http://www.bosunsupplies.com/Stainles...

In a way, this kind of answers my original question in the title. SS manufactures can strengthen the SS and vary the alloy to give it unique qualities. All-Clad has gone through great lengths to keep theirs a trade secret. I'm guessing their competitors are doing the same thing.

Aug 08, 2011
jshawn2 in Cookware

Are all 18/10 Stainless Steel Cookware Created Equal?

I think, Cucinare is their new SS line. The piece I have has been discontinued that's why its hard to find pictures. It's the Berndes Millesima 9.5" deep frypan. I've posted pictures of it on chowhound before:

http://chowhound.chow.com/topics/771894

From the pictures, it looks like a saute pan with straight edge walls. But the walls do flare out making it more of a skillet/frypan. The Berndes piece actually has a brushed interior. In fact, all of my SS cookware have a brushed interior finish. So I'm at a loss as to why fond and burnt on stuff doesn't come off cleanly in some, thereby, making it hard to clean afterwards. My only conclusion is the difference in quality of the 18/10 SS sheets that each manufacture uses.

Aug 08, 2011
jshawn2 in Cookware

Are all 18/10 Stainless Steel Cookware Created Equal?

"None have ever pitted but I find that the Scanpan and Belgique tend to need the Bon Ami more often than the others do, even after cooking the same kind of foods in them. The Henckels pieces clean up the easiest, and the KR cooker takes the most effort."

I'm glad you mentioned this. I too have noticed a difference in clean-ability of the SS between brands. I have sauteed meat in all 3 skillets as well as the 2 sauce pans. The Schulte-Ufer and Emerilware tends to not deglaze very well. They will leave more burnt fats (oil). Fond and brown spots don't come off easily with the water shock. You would think the Emerilware with the aluminum/copper disk would have better even heating and deglaze advantage, no so. These pieces always need BKF to bring them back to new condition.

The Berndes 9.5" deep skillet is a disk bottom like the 2 sauce pans. Cooking beef (steak), pork (chops), or fish (salmon) deglazes well every time. Often leaving the it cleanable with just water and sponge. The AC 8" SS was purchased recently and it cooks scrambled eggs like in a nonstick. It cleans in seconds with water and sponge.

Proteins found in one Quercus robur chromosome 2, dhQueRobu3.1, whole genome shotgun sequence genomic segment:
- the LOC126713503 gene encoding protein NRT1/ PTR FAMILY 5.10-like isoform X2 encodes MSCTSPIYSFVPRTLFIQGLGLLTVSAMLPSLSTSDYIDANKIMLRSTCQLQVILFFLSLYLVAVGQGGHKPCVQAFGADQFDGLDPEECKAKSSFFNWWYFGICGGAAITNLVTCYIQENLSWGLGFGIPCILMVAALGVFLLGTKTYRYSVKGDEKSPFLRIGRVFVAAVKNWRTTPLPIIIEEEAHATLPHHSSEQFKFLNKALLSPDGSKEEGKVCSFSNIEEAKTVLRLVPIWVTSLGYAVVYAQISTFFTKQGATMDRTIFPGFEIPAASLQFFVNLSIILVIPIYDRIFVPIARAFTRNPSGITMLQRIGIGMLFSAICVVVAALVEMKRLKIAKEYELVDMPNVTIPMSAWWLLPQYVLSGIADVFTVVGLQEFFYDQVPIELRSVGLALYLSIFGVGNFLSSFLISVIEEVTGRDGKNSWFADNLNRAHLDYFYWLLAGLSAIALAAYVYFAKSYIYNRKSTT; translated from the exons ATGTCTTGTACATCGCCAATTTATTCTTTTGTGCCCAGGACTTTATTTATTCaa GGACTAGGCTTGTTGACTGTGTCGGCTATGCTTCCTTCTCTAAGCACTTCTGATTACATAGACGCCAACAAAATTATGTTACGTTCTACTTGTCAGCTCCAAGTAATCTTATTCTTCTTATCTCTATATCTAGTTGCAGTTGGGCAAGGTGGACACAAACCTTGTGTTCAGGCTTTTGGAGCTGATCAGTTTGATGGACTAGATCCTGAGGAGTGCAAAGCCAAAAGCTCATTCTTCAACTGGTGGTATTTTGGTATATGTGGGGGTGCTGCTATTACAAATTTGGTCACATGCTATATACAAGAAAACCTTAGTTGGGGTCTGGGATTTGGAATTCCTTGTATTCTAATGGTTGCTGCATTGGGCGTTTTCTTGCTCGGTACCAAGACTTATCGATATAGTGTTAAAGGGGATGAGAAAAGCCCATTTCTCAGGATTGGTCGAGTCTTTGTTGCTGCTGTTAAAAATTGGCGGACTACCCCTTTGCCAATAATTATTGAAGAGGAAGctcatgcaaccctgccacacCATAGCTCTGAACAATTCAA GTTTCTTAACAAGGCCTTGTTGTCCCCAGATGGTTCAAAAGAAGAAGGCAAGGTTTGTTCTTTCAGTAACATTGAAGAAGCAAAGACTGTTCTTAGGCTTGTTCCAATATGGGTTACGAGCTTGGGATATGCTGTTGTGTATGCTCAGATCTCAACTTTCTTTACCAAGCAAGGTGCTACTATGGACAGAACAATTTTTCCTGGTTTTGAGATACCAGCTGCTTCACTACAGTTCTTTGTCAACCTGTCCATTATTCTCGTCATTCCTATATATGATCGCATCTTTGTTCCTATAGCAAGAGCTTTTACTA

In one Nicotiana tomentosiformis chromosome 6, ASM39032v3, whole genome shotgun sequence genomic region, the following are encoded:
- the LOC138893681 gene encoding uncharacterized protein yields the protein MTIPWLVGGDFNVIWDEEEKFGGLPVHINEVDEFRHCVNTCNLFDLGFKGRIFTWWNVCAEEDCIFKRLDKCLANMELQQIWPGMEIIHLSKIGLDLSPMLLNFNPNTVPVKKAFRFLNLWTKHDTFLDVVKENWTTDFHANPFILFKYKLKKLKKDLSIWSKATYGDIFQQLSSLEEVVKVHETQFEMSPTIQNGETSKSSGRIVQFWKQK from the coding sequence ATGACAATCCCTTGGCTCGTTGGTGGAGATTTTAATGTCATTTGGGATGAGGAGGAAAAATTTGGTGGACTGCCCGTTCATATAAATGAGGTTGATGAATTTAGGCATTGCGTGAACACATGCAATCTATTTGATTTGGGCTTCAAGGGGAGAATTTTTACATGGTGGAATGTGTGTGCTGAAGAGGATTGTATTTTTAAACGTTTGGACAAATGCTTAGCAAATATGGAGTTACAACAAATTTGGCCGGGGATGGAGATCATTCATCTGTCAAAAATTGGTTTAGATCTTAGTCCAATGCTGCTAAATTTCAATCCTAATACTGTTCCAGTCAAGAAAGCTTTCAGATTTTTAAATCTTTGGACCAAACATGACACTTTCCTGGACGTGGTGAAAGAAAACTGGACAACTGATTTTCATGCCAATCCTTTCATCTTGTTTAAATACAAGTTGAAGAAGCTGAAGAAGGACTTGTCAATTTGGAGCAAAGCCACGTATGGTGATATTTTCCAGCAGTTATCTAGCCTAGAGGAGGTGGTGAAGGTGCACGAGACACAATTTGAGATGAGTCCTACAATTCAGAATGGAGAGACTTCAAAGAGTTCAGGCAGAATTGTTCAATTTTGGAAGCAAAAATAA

I started this thread because I'm looking for a new 1.5 qt sauce pan to replace the Schulte-Ufer. And wasn't sure if I should stick to a professional brand of just pickup a "made for use home" brand. I think I'll cough up the cash and go with professional brands on the next SS purchases. See how that that plays out.

Thank you for sharing your experiences.

Aug 07, 2011
jshawn2 in Cookware

Are all 18/10 Stainless Steel Cookware Created Equal?

I've noticed that the stainless steel interior of my professional brands tend to stay pristine. Where as my "made for home" brands tends pit and the interior finish is marred and scratched. All of my SS pieces claim to be 18/10 on the packaging. Below are the pristine pieces from workhorse to least used. When they get burnt bits that hot water or vinegar can't take off they get cleaned with BKF. I use the same gentle method for cleaning all of my SS.

* Berndes 9.5" deep skillet
* Anolon 10" skillet
* All-Clad 8" frypan

These are the pieces that have the marred, scratched, and salt pitted interior. Again from most to least used.

* Schulte-Ufer ecoline 1.5qt sauce pan
* Emerilware 2qt sauce/saute pan (Made in China by All-Clad)

The only piece that is not made in China is the AC 8" frypan. Sometimes I think not all the manufacturers producing the 18/10 SS sheets are equal. All-Clad claims their SS and other materials all come from a US supplier, for cookware thats made in the USA. However, the Berndes and Anolon are made in China. Where their SS sheets come from is unknown. Their interior looks as good as new.

So has anyone else noticed any difference in the SS quality of your cookware? Or is stainless steel is stainless steel and it makes no difference who makes it or where it comes from?

Aug 07, 2011
jshawn2 in Cookware

Anolon Nouvelle Copper--Anyone Know What's Inside?

Anodized aluminum, copper, pure aluminum, magnetic SS for induction is my guess. Like a 4ply disk.

There are 6 pieces of actual cookware plus 4 lids. Assuming the information you provided is accurate. It's about 4.2 lbs per piece including lids. Heavy cookware, probably a good amount of copper in the disk. But I'm sure they won't put so much copper that its as heavy as cast iron.

Aug 02, 2011
jshawn2 in Cookware

Comparable SS Alternatives to All Clad at BB&B

All-clad updated their stainless steel line. They call it "Tri-Ply Stainless Steel" now. It features "more comfortable handles". Although the handle still looks pretty much the same. No doubt they will be expensive.... very expensive.

http://www.allclad-stainless.com/over...

http://www.williams-sonoma.com/shop/c...

Multiclad a good economical alternative. It's just as good as the AC SS line IMO. The V shape handles stays cool. The handle is bit smaller than most cookware but comfortable. Jacques Pepin uses Multiclad on his show so it can't be that bad.

Jul 29, 2011
jshawn2 in Cookware

Best place to buy All-clad set

http://www.cookwarenmore.com/

This site has great prices on All-Clad. Most of the cookware I'm looking for is in the "All-Clad Irregulars" section. Does this mean the pieces are slightly defective? If so, to people that have purchased from this site, what type of defect am I going to expect?